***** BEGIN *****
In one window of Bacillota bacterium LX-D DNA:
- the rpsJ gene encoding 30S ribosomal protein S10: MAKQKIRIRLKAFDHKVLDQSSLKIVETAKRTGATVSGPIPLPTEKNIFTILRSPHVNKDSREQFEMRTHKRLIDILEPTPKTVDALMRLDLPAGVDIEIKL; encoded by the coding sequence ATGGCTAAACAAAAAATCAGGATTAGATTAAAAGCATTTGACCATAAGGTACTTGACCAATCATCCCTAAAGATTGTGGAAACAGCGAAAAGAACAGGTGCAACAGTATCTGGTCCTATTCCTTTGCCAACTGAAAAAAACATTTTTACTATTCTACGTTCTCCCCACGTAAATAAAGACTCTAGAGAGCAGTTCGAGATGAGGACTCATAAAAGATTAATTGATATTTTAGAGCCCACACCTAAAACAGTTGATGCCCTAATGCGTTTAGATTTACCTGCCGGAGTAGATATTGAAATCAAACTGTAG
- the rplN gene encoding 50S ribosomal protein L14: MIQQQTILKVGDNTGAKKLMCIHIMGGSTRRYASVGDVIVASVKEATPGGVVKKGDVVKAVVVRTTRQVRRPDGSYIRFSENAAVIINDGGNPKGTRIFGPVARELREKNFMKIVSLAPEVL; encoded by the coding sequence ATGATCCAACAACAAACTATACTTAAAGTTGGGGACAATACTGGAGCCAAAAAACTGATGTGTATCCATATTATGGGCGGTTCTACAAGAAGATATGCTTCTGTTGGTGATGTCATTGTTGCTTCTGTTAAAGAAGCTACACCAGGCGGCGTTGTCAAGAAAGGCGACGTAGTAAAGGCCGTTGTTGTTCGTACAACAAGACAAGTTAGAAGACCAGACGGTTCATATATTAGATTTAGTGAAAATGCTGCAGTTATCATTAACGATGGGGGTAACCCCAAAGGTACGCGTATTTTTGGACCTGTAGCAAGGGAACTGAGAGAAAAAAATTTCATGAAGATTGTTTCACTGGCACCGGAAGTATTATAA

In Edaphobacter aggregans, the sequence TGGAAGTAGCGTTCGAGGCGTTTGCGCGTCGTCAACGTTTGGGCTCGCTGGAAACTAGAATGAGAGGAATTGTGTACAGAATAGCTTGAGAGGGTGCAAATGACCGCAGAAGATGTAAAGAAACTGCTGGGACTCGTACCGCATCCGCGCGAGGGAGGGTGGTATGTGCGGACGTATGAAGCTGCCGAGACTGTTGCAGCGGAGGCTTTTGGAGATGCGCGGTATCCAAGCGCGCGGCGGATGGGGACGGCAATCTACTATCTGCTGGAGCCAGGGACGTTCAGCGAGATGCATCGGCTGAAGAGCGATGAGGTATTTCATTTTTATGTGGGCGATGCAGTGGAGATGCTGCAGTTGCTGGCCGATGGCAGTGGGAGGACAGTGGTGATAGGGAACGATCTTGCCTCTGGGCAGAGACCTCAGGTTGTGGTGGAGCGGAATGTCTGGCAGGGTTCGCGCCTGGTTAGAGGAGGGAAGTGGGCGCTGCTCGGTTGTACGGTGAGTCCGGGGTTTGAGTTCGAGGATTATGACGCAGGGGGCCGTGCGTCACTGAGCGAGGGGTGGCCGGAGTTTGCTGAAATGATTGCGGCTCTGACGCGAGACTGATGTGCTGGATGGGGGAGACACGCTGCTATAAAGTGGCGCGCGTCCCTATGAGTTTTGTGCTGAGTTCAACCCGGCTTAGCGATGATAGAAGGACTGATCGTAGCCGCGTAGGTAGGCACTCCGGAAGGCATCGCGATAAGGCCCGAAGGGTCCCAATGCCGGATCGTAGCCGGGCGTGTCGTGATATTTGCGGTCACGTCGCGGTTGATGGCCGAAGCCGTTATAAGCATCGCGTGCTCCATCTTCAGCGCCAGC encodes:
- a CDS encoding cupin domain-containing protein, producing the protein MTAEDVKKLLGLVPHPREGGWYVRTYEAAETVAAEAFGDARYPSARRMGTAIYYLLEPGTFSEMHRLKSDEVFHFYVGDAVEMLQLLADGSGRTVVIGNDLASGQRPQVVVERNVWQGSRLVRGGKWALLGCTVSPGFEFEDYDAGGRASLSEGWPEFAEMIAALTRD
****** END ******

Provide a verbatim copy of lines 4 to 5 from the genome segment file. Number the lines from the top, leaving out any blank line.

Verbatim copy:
In Edaphobacter aggregans, the sequence TGGAAGTAGCGTTCGAGGCGTTTGCGCGTCGTCAACGTTTGGGCTCGCTGGAAACTAGAATGAGAGGAATTGTGTACAGAATAGCTTGAGAGGGTGCAAATGACCGCAGAAGATGTAAAGAAACTGCTGGGACTCGTACCGCATCCGCGCGAGGGAGGGTGGTATGTGCGGACGTATGAAGCTGCCGAGACTGTTGCAGCGGAGGCTTTTGGAGATGCGCGGTATCCAAGCGCGCGGCGGATGGGGACGGCAATCTACTATCTGCTGGAGCCAGGGACGTTCAGCGAGATGCATCGGCTGAAGAGCGATGAGGTATTTCATTTTTATGTGGGCGATGCAGTGGAGATGCTGCAGTTGCTGGCCGATGGCAGTGGGAGGACAGTGGTGATAGGGAACGATCTTGCCTCTGGGCAGAGACCTCAGGTTGTGGTGGAGCGGAATGTCTGGCAGGGTTCGCGCCTGGTTAGAGGAGGGAAGTGGGCGCTGCTCGGTTGTACGGTGAGTCCGGGGTTTGAGTTCGAGGATTATGACGCAGGGGGCCGTGCGTCACTGAGCGAGGGGTGGCCGGAGTTTGCTGAAATGATTGCGGCTCTGACGCGAGACTGATGTGCTGGATGGGGGAGACACGCTGCTATAAAGTGGCGCGCGTCCCTATGAGTTTTGTGCTGAGTTCAACCCGGCTTAGCGATGATAGAAGGACTGATCGTAGCCGCGTAGGTAGGCACTCCGGAAGGCATCGCGATAAGGCCCGAAGGGTCCCAATGCCGGATCGTAGCCGGGCGTGTCGTGATATTTGCGGTCACGTCGCGGTTGATGGCCGAAGCCGTTATAAGCATCGCGTGCTCCATCTTCAGCGCCAGC encodes:
- a CDS encoding cupin domain-containing protein, producing the protein MTAEDVKKLLGLVPHPREGGWYVRTYEAAETVAAEAFGDARYPSARRMGTAIYYLLEPGTFSEMHRLKSDEVFHFYVGDAVEMLQLLADGSGRTVVIGNDLASGQRPQVVVERNVWQGSRLVRGGKWALLGCTVSPGFEFEDYDAGGRASLSEGWPEFAEMIAALTRD